Google recently enabled a new security feature in Chrome to secure the users from malicious attacks like Spectre. Called Site Isolation, the new feature is available with Chrome 67 on Windows, Mac, Linux, and Chrome OS.
The search engine giant had been experimenting the Site Isolation feature since Chrome 63, and have patched a lot of issues before enabling it by default for all desktop Chrome users.
The multi-process architecture of Chrome allows different tabs to use different renderer processes. What Site Isolation does is limiting each renderer process to documents from a single site. It makes Chrome rely on operating system, resulting in mitigating attack between processes, and sites.
“In Chrome 67, Site Isolation has been enabled for 99% of users on Windows, Mac, Linux, and Chrome OS,” explained Google in a blog post.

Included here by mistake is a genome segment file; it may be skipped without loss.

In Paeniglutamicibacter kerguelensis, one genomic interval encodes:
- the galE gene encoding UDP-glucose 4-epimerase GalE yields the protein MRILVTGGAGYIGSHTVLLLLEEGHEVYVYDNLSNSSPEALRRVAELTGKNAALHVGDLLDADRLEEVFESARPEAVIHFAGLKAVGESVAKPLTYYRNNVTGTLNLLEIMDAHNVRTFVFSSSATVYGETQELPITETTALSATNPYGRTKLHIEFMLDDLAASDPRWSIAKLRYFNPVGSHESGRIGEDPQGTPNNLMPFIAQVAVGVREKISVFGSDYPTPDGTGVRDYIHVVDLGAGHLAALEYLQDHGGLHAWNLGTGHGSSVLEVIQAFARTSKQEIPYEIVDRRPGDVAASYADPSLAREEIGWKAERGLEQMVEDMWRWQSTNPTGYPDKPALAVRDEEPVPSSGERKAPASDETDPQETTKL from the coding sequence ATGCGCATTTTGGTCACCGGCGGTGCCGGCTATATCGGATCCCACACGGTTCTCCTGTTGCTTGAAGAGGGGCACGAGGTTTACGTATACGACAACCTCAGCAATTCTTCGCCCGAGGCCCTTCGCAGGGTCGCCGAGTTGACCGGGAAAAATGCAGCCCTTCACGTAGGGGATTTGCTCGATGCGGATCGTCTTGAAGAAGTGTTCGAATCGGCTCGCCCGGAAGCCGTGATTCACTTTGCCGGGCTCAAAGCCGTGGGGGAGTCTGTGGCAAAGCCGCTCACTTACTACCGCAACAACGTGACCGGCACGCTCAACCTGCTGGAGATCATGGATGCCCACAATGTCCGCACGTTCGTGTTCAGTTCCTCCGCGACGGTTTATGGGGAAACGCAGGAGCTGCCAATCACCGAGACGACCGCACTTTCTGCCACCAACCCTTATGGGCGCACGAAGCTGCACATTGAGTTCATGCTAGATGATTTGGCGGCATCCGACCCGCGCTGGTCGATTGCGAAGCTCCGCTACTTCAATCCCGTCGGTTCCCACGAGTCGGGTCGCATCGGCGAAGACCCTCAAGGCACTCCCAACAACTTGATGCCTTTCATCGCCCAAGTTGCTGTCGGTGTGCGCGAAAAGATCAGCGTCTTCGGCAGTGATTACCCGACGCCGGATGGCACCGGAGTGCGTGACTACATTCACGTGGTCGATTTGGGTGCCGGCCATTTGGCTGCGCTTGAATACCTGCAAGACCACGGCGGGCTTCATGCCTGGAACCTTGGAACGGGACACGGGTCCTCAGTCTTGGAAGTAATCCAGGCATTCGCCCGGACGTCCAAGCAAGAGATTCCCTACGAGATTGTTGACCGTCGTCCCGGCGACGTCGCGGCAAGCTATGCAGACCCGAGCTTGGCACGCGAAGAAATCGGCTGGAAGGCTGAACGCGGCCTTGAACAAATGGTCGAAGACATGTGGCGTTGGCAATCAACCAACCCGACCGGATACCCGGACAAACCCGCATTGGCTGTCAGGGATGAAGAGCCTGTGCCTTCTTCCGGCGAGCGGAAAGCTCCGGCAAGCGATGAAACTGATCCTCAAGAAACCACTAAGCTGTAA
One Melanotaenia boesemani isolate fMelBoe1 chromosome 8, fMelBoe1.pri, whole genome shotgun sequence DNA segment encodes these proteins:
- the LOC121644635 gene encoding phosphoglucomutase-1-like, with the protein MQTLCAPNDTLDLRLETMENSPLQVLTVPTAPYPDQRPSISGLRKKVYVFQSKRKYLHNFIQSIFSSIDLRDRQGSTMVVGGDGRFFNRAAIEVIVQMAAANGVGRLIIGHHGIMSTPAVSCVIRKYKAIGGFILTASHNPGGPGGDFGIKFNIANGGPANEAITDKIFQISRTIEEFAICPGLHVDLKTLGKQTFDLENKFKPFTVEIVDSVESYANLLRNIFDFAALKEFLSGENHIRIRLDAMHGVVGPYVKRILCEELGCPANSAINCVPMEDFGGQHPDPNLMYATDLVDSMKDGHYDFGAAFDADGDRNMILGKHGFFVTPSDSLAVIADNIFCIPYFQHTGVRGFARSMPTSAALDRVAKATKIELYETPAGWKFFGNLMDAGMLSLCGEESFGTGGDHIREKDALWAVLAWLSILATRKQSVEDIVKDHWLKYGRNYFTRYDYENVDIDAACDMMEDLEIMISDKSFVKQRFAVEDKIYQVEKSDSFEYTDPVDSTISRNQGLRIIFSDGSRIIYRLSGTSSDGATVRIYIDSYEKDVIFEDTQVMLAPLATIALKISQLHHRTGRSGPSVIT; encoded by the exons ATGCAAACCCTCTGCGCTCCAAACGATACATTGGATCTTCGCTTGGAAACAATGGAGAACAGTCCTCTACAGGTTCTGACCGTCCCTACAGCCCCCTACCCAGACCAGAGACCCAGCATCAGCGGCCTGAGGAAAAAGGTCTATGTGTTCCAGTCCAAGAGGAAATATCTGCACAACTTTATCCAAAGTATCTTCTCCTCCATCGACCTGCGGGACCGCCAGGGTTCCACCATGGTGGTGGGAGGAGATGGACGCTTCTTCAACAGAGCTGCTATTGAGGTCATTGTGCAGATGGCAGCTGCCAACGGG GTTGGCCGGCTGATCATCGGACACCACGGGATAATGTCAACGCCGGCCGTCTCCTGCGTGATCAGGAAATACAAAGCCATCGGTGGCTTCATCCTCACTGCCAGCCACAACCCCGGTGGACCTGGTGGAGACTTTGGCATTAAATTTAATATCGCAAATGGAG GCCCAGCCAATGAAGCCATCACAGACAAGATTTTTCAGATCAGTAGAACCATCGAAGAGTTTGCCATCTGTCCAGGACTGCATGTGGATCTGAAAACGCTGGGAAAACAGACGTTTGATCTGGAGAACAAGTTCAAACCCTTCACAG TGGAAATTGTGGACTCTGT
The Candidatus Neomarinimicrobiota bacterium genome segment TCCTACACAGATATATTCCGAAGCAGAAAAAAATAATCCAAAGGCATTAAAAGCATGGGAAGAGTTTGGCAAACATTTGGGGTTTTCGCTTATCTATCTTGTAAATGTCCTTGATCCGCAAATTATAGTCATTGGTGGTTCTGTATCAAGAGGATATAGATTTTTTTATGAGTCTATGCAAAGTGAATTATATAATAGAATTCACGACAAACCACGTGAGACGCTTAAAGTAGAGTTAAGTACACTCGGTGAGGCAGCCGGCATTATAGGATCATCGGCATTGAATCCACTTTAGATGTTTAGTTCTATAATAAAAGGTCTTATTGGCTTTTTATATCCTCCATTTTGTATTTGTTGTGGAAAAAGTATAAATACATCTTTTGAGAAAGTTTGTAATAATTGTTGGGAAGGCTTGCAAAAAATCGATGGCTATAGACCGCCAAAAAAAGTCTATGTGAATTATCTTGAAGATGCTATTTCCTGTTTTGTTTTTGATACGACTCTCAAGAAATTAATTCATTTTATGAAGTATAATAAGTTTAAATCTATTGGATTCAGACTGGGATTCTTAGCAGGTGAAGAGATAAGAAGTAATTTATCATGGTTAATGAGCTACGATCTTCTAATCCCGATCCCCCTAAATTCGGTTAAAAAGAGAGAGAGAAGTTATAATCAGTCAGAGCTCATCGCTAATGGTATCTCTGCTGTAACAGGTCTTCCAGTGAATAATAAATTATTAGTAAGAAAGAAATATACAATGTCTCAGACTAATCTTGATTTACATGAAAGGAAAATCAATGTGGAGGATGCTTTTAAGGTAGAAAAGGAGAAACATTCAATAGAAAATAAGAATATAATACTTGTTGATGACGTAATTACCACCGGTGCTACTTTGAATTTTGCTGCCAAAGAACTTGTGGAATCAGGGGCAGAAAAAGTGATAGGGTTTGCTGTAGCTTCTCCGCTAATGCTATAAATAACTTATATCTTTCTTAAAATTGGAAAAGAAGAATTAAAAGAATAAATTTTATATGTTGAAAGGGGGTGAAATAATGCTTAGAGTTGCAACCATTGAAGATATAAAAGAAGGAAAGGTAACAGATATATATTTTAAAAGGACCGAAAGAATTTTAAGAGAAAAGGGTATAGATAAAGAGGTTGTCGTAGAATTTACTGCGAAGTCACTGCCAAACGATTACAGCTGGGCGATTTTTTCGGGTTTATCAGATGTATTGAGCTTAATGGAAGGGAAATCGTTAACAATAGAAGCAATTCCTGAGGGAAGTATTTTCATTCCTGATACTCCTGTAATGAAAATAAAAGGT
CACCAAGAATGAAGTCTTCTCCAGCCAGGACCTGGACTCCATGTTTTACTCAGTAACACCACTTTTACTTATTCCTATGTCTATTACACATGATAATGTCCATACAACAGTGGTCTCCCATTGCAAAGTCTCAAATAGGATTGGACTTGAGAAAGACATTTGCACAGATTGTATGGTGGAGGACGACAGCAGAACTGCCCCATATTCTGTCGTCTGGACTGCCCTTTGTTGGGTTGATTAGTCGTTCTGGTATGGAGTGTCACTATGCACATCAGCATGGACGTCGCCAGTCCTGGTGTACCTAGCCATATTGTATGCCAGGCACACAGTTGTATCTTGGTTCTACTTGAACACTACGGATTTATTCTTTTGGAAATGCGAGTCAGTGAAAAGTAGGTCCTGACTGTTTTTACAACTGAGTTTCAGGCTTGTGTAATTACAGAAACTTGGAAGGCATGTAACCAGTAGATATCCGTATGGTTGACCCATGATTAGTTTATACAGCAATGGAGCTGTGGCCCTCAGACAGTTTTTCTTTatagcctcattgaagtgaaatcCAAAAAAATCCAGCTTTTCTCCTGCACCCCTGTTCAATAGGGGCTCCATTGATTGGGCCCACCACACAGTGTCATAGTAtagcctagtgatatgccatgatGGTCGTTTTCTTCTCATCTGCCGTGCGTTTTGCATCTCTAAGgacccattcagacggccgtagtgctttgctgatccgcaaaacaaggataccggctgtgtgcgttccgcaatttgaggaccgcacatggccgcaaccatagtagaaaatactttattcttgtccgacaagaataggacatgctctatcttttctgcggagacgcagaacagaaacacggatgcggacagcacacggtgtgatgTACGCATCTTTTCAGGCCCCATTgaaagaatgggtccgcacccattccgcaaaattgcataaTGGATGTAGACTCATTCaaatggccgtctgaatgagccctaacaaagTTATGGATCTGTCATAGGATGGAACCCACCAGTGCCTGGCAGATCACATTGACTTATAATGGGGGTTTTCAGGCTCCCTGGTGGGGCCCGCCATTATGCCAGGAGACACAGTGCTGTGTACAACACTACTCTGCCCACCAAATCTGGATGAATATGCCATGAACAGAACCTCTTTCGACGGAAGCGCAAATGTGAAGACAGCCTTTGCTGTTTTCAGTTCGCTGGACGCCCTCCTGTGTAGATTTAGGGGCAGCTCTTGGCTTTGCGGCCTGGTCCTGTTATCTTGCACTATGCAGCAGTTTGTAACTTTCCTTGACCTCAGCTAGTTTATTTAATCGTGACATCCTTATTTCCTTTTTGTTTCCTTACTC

“Even if a Spectre attack were to occur in a malicious web page, data from other websites would generally not be loaded into the same process, and so there would be much less data available to the attacker. This significantly reduces the threat posed by Spectre.”
Google said that there are additional known issues in Chrome for Android, and the company is working on it. The Site Isolation for Chrome for Android is expected to be experimentally available with Chrome 68.
Another new feature Google rolled out to all users is Speed Update for Google Search on mobile. This feature will make the speed of pages a ranking factor for mobile searches.
The page speed has been in work for search engine ranking for some time now, but it was only available with desktop searches.
According to studies, people want to find answer to their searches as fast as possible, and really care about the speed of page. Keeping that in mind, Google’s new feature for mobile users will only affect the pages that deliver very slow experience. The other pages will remain unaffected.